Professor Russell said she was ‘delighted, and privileged, to launch it – in what is for once a very appropriate nautical metaphor – and to wish it fair sailing on fair seas’.
Family, friends and colleagues joined Karen in the tea room of the Coombs Building at the Australian National University to celebrate the event.
Karen’s thank yous
This book is the culmination of a very long journey that started even before I embarked on a PhD: a journey that could have been monumentally derailed on a number of occasions by events beyond my control. But I wasn’t alone on the journey and, for me, tonight is about thanking my companions.
The book started as a PhD thesis which was a continuation of the preoccupation with masculinity that I had discovered during my honours thesis. I had a wonderful panel of supervisors for the thesis. My work has benefited enormously from the knowledge and insight of Ann Curthoys, the conceptual clarity and exactitude of Christopher Forth and the intellectual expansiveness and rigour of Alex Cook. Only Alex could be here this evening and I am very pleased he is sharing the occasion with me.
In practical terms, I was very fortunate to be supported by my heads of school, Angela Woollacott and Doug Craig, who were generous with time, space, teaching opportunities and access to grant funding that kept me afloat while I worked on the final manuscript.
Day-to-day I was buoyed by all my colleagues in the School of History. Their camaraderie and the candid conversations we have enjoyed have meant more to me than they realise. They have made this tea room a special place. I am not going to start naming them but many are here, and many sent their apologies. And I thank them all.
I will say, however, that our graduate convenor Carolyn Strange went beyond the call of duty in some of my hours of need, and Cath Bishop was there at my eleventh hour helping with the proofreading. Thank you, Carolyn. And thank you, Cath, although I couldn’t get you out of Sydney to be here.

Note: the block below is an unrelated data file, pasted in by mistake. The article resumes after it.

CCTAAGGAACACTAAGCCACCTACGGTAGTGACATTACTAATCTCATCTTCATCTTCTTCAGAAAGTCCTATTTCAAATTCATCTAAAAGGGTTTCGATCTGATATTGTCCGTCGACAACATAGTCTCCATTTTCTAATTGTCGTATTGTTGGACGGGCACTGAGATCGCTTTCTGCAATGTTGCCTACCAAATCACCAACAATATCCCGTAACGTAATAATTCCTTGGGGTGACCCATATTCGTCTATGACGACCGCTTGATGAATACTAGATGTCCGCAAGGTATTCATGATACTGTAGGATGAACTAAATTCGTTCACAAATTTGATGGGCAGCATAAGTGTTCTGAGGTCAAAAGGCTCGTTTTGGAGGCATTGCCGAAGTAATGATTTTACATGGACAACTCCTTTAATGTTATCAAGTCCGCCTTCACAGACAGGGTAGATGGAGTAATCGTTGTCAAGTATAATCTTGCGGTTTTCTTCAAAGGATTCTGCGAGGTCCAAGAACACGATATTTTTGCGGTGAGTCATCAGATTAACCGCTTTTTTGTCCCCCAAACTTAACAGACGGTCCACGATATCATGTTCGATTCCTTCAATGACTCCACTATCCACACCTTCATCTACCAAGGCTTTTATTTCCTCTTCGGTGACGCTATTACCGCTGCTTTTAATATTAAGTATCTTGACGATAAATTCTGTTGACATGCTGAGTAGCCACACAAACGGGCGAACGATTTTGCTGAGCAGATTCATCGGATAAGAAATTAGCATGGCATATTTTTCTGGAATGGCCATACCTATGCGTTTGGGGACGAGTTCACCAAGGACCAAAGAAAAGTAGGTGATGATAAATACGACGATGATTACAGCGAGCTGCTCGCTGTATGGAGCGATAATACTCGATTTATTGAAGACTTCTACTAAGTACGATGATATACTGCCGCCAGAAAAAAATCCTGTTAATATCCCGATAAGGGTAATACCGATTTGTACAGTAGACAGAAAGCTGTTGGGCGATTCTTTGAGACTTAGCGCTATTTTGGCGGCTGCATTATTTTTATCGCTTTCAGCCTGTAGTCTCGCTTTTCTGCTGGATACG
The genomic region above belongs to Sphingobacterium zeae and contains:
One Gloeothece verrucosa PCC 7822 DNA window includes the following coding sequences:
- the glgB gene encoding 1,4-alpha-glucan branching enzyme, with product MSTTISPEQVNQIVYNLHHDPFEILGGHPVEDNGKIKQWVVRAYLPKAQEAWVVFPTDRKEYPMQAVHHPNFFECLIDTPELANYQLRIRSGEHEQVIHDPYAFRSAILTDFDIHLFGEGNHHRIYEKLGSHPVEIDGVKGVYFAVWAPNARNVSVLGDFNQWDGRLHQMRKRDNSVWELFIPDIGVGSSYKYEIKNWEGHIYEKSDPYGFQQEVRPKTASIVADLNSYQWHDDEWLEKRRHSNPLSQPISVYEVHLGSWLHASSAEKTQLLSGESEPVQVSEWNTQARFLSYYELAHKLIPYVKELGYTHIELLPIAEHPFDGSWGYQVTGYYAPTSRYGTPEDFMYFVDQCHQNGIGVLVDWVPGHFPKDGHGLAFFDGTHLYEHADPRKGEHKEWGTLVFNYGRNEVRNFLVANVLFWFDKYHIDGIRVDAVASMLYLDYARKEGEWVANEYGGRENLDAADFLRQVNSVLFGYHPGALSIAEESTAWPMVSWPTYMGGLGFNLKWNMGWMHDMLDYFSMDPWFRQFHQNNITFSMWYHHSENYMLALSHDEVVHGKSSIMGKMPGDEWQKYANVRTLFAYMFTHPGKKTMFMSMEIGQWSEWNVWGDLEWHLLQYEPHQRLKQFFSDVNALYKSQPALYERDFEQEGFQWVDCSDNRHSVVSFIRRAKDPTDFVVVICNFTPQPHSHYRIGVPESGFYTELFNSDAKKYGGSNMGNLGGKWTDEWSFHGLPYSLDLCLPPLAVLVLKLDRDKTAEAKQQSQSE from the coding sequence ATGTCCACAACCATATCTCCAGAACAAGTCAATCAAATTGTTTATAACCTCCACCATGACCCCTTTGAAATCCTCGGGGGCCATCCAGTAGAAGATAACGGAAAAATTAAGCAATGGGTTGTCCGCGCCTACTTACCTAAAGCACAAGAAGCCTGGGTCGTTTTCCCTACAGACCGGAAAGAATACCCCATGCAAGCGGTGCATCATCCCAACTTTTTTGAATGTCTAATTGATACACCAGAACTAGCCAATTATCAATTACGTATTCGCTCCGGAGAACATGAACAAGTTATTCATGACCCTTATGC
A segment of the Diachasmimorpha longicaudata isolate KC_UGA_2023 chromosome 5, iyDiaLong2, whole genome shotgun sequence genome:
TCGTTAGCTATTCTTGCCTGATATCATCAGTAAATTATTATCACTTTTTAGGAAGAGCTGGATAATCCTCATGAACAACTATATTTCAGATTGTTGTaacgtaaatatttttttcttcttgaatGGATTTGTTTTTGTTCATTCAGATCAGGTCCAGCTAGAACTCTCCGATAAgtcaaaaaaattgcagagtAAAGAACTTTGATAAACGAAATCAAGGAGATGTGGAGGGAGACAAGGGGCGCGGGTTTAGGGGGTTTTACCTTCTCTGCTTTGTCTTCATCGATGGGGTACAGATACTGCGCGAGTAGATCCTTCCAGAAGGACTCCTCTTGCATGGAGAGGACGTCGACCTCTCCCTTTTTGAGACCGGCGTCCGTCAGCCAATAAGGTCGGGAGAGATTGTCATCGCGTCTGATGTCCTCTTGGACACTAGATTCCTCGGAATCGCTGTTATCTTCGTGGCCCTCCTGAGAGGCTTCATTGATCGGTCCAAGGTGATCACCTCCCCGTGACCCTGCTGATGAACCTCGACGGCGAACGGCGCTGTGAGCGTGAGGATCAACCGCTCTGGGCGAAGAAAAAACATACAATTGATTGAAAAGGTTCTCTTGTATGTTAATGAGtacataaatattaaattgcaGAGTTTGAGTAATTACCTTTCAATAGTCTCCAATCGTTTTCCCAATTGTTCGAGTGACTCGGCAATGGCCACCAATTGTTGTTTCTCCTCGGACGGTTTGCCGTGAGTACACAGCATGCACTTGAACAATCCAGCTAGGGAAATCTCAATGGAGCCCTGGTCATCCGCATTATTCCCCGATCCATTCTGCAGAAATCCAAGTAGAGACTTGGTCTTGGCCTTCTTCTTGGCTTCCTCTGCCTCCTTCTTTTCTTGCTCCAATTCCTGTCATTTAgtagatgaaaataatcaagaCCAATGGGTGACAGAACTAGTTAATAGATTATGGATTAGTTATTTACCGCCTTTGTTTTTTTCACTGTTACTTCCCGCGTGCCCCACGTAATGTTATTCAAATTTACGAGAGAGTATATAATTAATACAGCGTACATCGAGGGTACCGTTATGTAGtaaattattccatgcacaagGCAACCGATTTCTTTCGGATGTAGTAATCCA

I have never lost sight of the privileged position in which I find myself in working with the historians here at ANU.
The book is dedicated to the men in my life especially my dad who was the first restless man I knew. He ran away to sea with the navy at the age of 18 and continued his travels with the Australian Department of Foreign Affairs and Trade, taking his family to postings all around the world. I didn’t question any of this until I gave birth to boys and the guiding question of my research up to now – what does it mean to ‘be a man’ – was a very personal question about how I was supposed to raise boys to become men. I had quite a lot of control over the book. Not so much over raising boys, I think! But the research and the raising were related in my head and my scholarly journey clarified my ultimate intention as a parent: to raise good people. Whether I have been successful with the book and the boys will be for others to judge, but I am quietly pleased with both.
So the book was motivated by the men in my life but it was really the women in my life who sustained me through producing it. My mum, sisters, sisters-in-law and my most amazing women friends – I am rich beyond measure with all these women in my life.
Some final thank yous to those who made this launch possible: to Doug for hosting the event, to Katy Wilson for organising a party that she wasn’t going to be able to attend, to Rebecca, Fiona, Daniel, Aidan and Becca for setting up and filling glasses.
And the final thank you, the last to be mentioned but always first in my thoughts, goes to my husband, Ric Drew, who has been by my side for the whole journey, supplying everything I need and quite a lot of what I want. Including the drinks for tonight. So thank you all for celebrating with me. Let’s get the party started!